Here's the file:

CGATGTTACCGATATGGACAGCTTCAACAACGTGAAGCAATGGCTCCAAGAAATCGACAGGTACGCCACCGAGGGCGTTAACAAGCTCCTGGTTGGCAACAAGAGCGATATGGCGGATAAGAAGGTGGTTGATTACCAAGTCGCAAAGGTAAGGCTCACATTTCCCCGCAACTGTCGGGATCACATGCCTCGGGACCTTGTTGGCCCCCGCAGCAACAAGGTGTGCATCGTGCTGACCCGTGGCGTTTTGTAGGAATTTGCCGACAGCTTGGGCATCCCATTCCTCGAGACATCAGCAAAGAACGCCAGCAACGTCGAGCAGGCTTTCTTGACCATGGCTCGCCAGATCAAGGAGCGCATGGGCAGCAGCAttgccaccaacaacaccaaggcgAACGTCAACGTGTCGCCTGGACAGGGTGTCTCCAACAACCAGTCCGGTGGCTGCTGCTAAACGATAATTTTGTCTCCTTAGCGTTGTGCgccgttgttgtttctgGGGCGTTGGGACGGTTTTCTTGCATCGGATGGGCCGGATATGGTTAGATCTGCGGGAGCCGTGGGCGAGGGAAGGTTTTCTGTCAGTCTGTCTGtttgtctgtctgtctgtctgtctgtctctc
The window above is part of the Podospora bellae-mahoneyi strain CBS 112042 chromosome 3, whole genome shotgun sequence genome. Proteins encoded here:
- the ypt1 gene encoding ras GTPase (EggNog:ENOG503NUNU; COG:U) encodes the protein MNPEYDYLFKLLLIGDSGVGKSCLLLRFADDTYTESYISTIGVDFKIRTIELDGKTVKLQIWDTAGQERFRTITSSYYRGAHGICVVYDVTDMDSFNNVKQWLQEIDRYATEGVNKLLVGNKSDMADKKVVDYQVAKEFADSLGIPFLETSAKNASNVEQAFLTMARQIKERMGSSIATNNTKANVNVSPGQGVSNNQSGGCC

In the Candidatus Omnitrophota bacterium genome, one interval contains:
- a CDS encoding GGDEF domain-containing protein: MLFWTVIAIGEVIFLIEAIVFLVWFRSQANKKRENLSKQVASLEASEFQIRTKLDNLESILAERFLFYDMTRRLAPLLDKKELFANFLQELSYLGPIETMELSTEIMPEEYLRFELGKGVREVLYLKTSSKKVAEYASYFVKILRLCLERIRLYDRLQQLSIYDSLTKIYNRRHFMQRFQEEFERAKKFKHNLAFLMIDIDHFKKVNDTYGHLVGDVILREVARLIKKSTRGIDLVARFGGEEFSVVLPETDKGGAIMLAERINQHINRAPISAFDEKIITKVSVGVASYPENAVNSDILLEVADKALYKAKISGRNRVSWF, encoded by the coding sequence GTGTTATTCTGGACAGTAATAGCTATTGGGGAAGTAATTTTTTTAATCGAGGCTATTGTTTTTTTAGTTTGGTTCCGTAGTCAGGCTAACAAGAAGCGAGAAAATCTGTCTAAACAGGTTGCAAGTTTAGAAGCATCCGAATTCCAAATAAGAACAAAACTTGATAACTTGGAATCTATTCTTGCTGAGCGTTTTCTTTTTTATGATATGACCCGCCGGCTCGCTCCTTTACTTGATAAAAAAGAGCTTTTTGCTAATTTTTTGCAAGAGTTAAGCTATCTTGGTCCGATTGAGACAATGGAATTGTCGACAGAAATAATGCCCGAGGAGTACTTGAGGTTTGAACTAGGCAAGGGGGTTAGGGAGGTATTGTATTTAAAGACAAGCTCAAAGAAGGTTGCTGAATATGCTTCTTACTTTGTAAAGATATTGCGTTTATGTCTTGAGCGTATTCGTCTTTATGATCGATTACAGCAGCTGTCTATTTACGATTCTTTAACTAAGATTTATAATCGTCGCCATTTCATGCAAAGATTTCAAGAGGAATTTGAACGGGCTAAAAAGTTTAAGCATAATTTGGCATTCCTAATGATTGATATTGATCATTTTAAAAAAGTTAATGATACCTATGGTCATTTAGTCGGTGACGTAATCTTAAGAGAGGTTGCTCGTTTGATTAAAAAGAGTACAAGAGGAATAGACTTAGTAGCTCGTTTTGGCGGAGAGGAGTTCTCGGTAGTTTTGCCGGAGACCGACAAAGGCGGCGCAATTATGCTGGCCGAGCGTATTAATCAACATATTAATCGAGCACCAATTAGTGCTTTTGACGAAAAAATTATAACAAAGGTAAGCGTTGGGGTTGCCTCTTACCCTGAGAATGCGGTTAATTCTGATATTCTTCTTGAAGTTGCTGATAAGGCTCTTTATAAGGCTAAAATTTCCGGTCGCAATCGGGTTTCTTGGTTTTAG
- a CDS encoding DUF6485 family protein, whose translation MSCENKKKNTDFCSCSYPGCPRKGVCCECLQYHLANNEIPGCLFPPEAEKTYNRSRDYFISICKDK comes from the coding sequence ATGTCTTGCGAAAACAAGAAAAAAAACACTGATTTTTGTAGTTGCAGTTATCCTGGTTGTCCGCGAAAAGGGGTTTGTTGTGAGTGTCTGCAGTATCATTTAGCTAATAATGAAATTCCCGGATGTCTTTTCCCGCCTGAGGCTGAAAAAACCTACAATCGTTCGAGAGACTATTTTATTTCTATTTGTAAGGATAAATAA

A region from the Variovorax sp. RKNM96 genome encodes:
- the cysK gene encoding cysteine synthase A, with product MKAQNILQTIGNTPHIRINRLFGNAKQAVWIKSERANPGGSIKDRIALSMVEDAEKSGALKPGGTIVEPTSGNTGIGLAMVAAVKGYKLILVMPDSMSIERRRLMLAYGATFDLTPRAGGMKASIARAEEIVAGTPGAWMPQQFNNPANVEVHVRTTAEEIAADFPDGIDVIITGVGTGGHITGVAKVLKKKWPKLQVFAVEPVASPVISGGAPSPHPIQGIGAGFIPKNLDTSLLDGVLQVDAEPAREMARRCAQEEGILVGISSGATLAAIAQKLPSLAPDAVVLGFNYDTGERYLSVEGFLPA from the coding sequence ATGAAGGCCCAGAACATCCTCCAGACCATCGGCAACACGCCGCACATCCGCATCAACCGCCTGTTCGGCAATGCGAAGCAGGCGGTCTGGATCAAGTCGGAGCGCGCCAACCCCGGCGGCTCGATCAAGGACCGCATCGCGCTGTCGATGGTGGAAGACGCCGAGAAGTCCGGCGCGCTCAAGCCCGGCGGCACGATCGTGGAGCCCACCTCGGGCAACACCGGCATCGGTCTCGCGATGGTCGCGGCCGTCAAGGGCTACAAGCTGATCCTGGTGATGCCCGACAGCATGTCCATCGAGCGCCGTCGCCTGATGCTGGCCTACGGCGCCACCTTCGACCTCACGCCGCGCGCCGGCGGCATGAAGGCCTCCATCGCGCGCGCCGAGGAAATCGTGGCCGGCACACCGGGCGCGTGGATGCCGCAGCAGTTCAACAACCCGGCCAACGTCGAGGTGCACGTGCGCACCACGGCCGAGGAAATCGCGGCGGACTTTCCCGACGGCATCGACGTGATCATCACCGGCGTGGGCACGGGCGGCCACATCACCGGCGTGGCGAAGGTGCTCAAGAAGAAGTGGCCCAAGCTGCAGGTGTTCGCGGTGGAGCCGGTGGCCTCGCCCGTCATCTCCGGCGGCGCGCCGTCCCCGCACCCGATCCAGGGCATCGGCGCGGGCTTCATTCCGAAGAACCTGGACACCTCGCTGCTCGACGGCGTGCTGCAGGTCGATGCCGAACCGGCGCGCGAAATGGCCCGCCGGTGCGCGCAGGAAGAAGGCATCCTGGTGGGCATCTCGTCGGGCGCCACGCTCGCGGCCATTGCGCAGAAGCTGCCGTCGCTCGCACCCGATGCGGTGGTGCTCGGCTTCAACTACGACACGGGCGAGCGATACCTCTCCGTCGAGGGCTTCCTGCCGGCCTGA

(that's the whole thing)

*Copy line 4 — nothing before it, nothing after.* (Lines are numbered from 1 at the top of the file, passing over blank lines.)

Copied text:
In the Candidatus Omnitrophota bacterium genome, one interval contains: